American Dictionary of the English Language

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SAV'AGE, adjective [Latin silva, a wood, or silvicola, an inhabitant of a wood, or silvaticus.]

1. Pertaining to the forest; wild; remote from human residence and improvements; uncultivated; as a savage wilderness.

Cornels and savage berries of the wood.

2. Wild; untamed; as savage beasts of prey.

3. Uncivilized; untaught; unpolished; rude; as savage life; savage manners.

What nation since the commencement of the christian era, ever rose from savage to civilized without christianity?

4. Cruel; barbarous; fierce; ferocious; inhuman; brutal; as a savage spirit.

SAV'AGE, noun

1. A human being in his native state of rudeness; one who is untaught, uncivilized or without cultivation of mind or manners. The savages of America, when uncorrupted by the vices of civilized men, are remarkable for their hospitality to strangers, and for their truth, fidelity and gratitude to their friends, but implacably cruel and revengeful towards their enemies. From this last trait of the savage character, the word came to signify,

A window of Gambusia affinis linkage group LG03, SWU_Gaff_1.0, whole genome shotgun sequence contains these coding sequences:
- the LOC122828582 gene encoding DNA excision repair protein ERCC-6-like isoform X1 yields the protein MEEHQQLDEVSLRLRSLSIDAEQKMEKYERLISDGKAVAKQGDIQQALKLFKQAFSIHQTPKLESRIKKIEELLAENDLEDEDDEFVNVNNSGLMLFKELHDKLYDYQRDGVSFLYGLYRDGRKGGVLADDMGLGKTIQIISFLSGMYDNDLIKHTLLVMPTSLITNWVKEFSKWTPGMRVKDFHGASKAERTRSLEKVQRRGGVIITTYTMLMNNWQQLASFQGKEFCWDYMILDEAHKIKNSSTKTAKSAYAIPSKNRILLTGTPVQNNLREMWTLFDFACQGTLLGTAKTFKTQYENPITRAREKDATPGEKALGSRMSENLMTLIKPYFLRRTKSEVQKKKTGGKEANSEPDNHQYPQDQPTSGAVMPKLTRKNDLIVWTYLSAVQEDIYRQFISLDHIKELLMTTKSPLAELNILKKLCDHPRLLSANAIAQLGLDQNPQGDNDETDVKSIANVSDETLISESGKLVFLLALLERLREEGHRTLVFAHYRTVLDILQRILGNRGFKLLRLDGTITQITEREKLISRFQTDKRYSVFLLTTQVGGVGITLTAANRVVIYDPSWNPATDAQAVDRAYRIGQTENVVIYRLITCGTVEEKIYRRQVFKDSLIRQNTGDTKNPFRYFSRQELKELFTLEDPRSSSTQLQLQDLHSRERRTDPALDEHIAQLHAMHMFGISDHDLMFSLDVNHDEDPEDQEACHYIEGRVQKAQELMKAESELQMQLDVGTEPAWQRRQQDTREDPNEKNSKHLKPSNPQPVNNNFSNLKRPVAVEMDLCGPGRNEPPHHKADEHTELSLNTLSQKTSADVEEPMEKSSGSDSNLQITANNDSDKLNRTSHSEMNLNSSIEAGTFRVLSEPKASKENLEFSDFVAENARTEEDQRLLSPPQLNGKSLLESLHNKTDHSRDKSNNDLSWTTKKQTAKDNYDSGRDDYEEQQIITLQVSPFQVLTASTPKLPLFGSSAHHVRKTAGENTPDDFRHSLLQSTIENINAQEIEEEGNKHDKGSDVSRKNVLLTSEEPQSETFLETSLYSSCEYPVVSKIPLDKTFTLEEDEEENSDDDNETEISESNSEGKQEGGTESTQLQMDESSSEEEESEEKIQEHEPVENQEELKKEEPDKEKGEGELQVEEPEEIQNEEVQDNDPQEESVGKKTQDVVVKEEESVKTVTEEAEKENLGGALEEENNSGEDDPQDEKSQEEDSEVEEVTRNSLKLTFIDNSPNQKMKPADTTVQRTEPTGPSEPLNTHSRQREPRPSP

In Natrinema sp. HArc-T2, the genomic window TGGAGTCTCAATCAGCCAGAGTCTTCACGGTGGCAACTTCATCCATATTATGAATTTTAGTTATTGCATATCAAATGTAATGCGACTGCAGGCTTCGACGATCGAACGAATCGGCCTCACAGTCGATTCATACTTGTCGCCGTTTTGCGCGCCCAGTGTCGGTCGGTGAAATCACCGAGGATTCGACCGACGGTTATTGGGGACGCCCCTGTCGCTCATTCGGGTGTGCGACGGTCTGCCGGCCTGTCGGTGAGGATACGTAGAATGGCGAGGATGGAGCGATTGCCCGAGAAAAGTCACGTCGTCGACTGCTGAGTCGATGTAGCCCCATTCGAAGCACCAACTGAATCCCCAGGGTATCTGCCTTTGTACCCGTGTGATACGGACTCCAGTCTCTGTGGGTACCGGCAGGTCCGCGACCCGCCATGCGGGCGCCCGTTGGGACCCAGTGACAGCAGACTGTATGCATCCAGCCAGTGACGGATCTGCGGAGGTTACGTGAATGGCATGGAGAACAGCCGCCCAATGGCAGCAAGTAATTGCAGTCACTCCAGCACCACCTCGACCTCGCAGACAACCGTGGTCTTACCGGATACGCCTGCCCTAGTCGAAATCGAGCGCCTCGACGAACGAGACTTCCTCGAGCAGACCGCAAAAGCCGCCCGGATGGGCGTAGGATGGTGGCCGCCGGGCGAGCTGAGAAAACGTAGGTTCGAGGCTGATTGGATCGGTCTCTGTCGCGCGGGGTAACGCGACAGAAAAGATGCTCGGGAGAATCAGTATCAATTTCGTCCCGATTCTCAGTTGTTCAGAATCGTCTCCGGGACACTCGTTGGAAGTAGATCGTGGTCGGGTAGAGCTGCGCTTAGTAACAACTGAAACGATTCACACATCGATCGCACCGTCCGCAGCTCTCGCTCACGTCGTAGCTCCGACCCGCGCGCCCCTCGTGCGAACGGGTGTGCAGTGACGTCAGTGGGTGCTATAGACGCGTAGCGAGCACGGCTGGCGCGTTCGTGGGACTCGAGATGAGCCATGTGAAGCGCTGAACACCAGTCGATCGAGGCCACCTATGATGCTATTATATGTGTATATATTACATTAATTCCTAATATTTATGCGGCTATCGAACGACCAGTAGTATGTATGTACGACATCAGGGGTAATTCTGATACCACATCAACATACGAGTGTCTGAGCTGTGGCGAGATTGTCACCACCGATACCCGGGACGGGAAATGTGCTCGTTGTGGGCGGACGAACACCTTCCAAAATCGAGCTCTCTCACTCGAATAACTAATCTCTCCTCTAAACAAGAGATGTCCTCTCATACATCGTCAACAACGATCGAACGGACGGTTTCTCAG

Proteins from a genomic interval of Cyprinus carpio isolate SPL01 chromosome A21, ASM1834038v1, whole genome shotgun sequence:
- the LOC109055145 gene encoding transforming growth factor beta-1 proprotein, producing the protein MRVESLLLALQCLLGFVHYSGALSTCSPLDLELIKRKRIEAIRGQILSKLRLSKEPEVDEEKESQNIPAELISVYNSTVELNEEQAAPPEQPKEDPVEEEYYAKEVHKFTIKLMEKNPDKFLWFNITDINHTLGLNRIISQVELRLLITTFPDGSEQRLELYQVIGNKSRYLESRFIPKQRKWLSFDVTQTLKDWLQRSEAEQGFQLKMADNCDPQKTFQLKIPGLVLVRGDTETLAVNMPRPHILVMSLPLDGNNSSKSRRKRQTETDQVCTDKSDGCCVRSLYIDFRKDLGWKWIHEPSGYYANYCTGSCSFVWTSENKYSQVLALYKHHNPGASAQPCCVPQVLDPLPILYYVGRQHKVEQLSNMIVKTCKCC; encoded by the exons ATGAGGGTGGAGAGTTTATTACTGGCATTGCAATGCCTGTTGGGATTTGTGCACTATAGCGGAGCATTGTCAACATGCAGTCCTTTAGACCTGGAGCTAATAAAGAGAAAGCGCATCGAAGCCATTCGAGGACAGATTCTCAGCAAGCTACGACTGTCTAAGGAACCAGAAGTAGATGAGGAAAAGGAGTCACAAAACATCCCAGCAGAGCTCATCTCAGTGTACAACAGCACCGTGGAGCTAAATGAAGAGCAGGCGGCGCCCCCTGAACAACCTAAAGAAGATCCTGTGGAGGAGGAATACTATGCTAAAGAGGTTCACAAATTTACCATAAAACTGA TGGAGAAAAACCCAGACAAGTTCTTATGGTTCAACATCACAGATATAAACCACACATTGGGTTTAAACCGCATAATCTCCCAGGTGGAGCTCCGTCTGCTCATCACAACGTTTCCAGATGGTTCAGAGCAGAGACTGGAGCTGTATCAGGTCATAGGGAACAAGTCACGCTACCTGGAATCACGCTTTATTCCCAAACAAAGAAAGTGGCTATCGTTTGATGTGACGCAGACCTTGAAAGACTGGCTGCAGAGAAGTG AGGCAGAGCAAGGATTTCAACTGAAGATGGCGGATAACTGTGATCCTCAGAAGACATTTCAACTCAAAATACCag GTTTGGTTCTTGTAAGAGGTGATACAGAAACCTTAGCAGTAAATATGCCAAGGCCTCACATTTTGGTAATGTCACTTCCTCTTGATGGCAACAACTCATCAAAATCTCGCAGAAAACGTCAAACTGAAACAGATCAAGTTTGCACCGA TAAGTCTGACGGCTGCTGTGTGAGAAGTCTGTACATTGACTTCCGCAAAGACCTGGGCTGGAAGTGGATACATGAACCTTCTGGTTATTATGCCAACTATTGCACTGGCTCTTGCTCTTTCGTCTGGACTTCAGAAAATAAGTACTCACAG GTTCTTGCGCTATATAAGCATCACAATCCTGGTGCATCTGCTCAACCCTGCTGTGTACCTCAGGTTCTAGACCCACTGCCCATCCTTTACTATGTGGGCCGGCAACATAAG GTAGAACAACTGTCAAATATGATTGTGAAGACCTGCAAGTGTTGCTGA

2. A man of extreme, unfeeling, brutal cruelty; a barbarian.

3. The name of a genus of fierce voracious flies.

SAV'AGE, verb transitive To make wild, barbarous or cruel. [Not well authorized and Little Used.]